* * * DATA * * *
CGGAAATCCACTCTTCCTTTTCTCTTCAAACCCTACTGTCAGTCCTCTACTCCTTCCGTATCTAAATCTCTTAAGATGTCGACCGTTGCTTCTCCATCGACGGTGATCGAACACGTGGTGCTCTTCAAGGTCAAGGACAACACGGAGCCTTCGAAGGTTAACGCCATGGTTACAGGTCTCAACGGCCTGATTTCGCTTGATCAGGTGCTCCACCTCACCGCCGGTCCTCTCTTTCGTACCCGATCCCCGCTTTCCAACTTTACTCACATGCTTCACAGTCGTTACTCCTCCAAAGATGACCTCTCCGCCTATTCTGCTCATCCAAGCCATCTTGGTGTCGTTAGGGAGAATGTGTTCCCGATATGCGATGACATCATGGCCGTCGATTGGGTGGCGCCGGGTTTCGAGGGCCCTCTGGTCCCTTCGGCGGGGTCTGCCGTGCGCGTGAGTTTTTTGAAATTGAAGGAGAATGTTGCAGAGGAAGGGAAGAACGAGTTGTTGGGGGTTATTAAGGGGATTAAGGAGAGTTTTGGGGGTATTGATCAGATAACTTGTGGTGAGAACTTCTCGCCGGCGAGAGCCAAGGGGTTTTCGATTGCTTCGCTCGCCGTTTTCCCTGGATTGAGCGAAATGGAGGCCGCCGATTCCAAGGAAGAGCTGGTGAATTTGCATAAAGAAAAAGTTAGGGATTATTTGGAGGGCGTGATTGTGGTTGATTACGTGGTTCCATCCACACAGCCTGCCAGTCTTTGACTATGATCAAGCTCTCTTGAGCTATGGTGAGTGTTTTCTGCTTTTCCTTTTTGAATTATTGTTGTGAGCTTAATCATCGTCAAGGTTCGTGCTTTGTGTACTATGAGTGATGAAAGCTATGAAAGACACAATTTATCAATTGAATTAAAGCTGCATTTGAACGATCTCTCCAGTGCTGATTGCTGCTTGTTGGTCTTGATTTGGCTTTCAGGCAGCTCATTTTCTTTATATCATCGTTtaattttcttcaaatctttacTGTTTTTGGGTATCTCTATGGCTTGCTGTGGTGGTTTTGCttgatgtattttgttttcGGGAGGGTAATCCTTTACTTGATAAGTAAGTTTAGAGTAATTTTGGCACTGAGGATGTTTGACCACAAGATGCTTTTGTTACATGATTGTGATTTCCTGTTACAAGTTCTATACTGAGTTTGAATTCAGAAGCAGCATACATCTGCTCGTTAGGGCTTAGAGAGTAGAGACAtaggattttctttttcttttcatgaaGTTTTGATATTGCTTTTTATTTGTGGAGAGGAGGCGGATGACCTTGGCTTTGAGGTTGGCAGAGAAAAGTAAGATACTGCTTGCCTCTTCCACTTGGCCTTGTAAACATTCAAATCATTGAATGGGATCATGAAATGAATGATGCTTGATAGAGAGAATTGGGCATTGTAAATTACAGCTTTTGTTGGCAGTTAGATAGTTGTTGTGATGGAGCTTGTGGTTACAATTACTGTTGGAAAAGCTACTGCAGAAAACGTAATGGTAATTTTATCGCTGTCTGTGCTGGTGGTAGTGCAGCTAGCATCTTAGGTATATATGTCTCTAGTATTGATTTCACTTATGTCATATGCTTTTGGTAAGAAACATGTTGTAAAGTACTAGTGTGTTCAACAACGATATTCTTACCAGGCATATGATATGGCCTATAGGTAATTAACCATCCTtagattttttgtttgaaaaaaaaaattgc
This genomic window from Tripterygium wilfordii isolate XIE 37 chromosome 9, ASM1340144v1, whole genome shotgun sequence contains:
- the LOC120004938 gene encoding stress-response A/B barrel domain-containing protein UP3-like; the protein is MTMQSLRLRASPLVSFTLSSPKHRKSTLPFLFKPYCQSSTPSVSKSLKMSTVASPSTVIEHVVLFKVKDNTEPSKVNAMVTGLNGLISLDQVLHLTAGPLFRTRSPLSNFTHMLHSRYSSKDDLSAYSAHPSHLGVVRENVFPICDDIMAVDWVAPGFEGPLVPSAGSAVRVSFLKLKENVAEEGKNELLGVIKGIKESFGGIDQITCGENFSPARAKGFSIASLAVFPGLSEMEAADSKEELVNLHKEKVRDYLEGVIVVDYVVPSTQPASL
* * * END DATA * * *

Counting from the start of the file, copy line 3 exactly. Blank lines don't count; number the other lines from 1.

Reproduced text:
- the LOC120004938 gene encoding stress-response A/B barrel domain-containing protein UP3-like; the protein is MTMQSLRLRASPLVSFTLSSPKHRKSTLPFLFKPYCQSSTPSVSKSLKMSTVASPSTVIEHVVLFKVKDNTEPSKVNAMVTGLNGLISLDQVLHLTAGPLFRTRSPLSNFTHMLHSRYSSKDDLSAYSAHPSHLGVVRENVFPICDDIMAVDWVAPGFEGPLVPSAGSAVRVSFLKLKENVAEEGKNELLGVIKGIKESFGGIDQITCGENFSPARAKGFSIASLAVFPGLSEMEAADSKEELVNLHKEKVRDYLEGVIVVDYVVPSTQPASL